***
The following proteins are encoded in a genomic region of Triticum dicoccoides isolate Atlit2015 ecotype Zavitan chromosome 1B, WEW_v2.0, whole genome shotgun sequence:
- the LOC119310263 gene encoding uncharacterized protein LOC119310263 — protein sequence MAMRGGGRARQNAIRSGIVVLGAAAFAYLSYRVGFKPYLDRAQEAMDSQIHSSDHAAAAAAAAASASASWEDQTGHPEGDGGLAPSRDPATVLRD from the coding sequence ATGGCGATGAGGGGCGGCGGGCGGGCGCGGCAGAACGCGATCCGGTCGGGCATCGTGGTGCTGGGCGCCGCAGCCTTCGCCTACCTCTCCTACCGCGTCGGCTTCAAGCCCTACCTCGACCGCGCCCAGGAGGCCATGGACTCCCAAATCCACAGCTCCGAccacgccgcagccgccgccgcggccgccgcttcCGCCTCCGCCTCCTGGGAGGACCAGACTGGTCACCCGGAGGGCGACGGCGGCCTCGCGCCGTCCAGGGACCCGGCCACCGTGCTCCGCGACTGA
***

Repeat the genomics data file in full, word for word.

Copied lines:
The following proteins are encoded in a genomic region of Triticum dicoccoides isolate Atlit2015 ecotype Zavitan chromosome 1B, WEW_v2.0, whole genome shotgun sequence:
- the LOC119310263 gene encoding uncharacterized protein LOC119310263 — protein sequence MAMRGGGRARQNAIRSGIVVLGAAAFAYLSYRVGFKPYLDRAQEAMDSQIHSSDHAAAAAAAAASASASWEDQTGHPEGDGGLAPSRDPATVLRD from the coding sequence ATGGCGATGAGGGGCGGCGGGCGGGCGCGGCAGAACGCGATCCGGTCGGGCATCGTGGTGCTGGGCGCCGCAGCCTTCGCCTACCTCTCCTACCGCGTCGGCTTCAAGCCCTACCTCGACCGCGCCCAGGAGGCCATGGACTCCCAAATCCACAGCTCCGAccacgccgcagccgccgccgcggccgccgcttcCGCCTCCGCCTCCTGGGAGGACCAGACTGGTCACCCGGAGGGCGACGGCGGCCTCGCGCCGTCCAGGGACCCGGCCACCGTGCTCCGCGACTGA